Welcome to the nutrient guide for conquering belly fat! We all know how stubborn that little bulge can be, disrupting our confidence and making our favorite pair of jeans feel like a distant memory. But fear not, because today I'm diving headfirst into the world of nutrients that have the power to reduce that pesky belly fat.

Nutrients That Reduce Belly Fat

Know this - chances are, you're probably eating at least one of these nutrients in a reasonable amount. But when it comes to belly fat, it's all about getting enough and getting enough each and every day. Consistency counts.

The other thing that's important to remember when it comes to reducing belly fat is that it's not just eating more of the good stuff. It's about eating less of the bad stuff, too. But I'll save that for another article. Let's focus in on the good stuff for now.

In this article, I'll explore the science behind why these two nutrients are so effective, and how incorporating them into your diet can make a world of difference. Say goodbye to crash diets and endless hours at the gym – I'm here to show you a healthier, more sustainable path to a flatter tummy.

So, if you're ready to banish that belly bulge and reclaim your confidence, join me as I uncover the nutrients that can take you from flabby to fabulous. Get your taste buds ready, because eating your way to a slimmer waist has never been so delicious!

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Soluble Fiber That Crushes Belly Fat

If you've been reading my articles or following along with me on Instagram or Facebook, you know I'm a BIG fan of fiber. Fiber helps our body in more ways than I can count. But when it comes to belly fat, research has shown that insoluble fiber holds a valuable key in keeping belly fat locked away.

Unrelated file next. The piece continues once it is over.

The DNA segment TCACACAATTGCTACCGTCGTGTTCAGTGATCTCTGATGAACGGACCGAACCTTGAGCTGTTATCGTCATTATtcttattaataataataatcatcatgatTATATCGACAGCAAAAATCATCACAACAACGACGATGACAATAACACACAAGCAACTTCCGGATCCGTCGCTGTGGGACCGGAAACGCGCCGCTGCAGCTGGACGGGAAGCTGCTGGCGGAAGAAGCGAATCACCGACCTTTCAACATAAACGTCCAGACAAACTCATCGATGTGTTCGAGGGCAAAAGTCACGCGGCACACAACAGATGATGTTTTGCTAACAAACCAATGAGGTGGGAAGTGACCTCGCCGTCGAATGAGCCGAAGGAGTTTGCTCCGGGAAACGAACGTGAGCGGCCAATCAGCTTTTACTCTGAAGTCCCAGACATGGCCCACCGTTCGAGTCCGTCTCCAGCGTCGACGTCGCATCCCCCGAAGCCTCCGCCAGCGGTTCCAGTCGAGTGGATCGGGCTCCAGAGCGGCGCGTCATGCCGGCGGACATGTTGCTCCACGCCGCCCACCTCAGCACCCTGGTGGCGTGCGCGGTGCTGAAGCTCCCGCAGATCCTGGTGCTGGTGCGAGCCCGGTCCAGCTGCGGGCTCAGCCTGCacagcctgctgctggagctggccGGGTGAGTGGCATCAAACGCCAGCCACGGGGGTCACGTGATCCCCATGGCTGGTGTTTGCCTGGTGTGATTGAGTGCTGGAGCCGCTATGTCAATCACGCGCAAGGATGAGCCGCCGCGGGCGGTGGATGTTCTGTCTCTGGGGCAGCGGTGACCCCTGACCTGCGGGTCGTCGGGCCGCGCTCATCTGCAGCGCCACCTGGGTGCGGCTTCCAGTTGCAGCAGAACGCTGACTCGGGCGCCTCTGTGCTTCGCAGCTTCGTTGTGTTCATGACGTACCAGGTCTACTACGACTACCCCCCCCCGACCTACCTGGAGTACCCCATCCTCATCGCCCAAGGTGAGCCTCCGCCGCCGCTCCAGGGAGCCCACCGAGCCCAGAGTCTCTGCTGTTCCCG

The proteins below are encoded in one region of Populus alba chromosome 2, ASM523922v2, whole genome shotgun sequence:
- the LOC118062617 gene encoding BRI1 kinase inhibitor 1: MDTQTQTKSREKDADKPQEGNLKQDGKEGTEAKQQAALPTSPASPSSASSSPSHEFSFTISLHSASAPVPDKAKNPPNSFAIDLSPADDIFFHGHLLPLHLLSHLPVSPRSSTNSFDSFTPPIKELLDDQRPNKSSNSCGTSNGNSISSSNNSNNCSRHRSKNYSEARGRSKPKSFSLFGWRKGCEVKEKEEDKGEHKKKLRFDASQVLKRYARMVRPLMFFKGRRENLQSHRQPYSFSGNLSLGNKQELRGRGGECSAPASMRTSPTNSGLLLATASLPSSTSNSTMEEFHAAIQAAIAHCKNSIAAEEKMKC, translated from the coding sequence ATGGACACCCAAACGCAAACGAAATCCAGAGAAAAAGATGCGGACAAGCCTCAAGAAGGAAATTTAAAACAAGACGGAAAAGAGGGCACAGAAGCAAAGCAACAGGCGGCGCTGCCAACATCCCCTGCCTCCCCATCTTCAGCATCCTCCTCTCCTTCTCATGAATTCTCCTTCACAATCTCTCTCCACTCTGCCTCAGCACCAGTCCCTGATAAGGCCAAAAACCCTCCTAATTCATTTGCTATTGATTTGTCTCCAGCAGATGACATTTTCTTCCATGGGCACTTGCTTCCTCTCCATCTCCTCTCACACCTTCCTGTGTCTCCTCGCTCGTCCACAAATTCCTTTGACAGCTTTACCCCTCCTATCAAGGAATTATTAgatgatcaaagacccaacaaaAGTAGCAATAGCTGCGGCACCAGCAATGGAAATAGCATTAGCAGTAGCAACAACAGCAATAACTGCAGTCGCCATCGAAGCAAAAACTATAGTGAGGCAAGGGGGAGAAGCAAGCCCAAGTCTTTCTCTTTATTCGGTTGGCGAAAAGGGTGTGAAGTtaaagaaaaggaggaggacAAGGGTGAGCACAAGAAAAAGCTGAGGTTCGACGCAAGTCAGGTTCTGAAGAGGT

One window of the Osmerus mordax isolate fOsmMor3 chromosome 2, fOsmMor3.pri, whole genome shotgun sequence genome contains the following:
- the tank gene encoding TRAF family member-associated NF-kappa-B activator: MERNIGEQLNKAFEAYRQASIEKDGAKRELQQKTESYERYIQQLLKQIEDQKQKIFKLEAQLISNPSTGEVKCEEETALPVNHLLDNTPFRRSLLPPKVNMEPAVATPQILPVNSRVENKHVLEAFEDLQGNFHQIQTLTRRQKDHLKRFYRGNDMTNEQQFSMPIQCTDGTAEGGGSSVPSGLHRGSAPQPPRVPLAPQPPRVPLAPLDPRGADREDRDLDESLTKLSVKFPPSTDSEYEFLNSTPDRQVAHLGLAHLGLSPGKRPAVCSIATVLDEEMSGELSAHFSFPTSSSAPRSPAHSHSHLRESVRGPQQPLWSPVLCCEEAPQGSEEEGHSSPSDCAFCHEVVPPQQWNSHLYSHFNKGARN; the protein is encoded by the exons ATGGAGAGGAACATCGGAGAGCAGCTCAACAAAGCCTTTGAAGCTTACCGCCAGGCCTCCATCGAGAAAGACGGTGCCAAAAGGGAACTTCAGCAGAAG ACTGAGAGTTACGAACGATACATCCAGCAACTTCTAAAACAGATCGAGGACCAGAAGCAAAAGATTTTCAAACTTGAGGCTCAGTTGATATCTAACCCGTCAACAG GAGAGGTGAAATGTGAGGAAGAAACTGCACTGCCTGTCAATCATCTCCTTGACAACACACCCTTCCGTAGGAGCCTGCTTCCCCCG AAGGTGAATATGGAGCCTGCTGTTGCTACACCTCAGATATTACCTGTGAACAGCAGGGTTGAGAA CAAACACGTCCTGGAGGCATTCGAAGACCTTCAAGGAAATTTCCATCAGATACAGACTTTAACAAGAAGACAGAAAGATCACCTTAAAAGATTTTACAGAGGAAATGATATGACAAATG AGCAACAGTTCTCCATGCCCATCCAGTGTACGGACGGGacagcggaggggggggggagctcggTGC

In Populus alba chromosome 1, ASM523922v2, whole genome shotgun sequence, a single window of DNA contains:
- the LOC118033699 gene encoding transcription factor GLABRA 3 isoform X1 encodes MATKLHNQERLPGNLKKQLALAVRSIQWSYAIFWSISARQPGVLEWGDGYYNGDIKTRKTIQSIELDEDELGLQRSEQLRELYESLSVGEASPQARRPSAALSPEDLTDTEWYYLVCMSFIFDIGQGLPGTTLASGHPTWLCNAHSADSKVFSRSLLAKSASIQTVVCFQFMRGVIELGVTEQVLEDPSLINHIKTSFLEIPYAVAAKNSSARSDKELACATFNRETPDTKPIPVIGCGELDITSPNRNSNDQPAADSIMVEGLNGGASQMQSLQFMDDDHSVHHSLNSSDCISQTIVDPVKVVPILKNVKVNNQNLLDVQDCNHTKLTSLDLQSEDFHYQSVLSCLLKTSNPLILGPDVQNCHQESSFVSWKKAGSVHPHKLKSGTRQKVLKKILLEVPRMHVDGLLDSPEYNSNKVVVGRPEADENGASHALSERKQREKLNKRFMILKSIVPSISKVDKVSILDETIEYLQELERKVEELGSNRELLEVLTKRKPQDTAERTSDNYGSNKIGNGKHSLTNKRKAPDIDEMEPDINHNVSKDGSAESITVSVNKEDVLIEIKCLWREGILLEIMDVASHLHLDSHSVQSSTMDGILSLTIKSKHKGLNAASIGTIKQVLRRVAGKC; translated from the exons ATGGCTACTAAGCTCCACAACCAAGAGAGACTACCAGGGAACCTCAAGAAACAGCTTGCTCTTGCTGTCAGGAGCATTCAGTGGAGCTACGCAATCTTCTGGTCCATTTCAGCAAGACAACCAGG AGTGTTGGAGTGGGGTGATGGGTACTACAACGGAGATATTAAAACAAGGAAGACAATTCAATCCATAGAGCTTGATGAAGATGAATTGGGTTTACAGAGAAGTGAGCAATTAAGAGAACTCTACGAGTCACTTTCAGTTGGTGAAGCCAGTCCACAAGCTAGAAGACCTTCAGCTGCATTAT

The difference between soluble and insoluble fiber is fairly straightforward. Soluble fiber gets broken down and digested. This is the type of fiber that has been closely associated with lowering cholesterol. Insoluble fiber can't be broken down in the same way, but it doesn't make it any less important. Insoluble fiber adds bulk to stool, making elimination more productive and easier.

Research has shown that soluble fiber intake increases the amount of short chain fatty acids (SCFA). Why are SCFAs important when it comes to belly fat? Belly fat (aka visceral fat) produces inflammation in the body which make fat loss very difficult. Inflammation in belly fat is sort of like a net with magnets on it that traps fat and keeps grabbing more.

SCFAs reduce these inflammatory markers making it easier to lose harmful belly fat.

Where to Get Soluble Fiber

If you're thinking, "Soluble fiber is the ticket," fortunately, you don't have to look very hard.

Fiber, in general, is a pretty wonderful nutrient that helps belly fat. But given that the SCFAs created by soluble fiber help to decrease inflammation, it's important that you get some of this type of fiber, too! Here are a few easy go-tos when it comes to soluble fiber:

  • black beans
  • sweet potatoes
  • Brussels sprouts
  • broccoli
  • raspberries
  • avocados
  • blueberries
  • bananas

Easy enough, right? Remember, it's consistency that counts. Eat plenty of foods with soluble fiber every day. It may take weeks to begin noticing a difference, but it will happen.

TIP: Aim to eat 25 to 35 grams of fiber, in general, each day. Don't worry so much if it's soluble or insoluble. Chances are, if you're getting a good amount of fiber in your diet, plenty will come naturally come from the soluble variety.

If you want to take the guesswork out of what to eat, download my Apple-Shape meal plan today for six weeks of higher-fiber meals that will help you burn belly fat. And yes, those high-fiber meals include plenty of soluble fiber, too.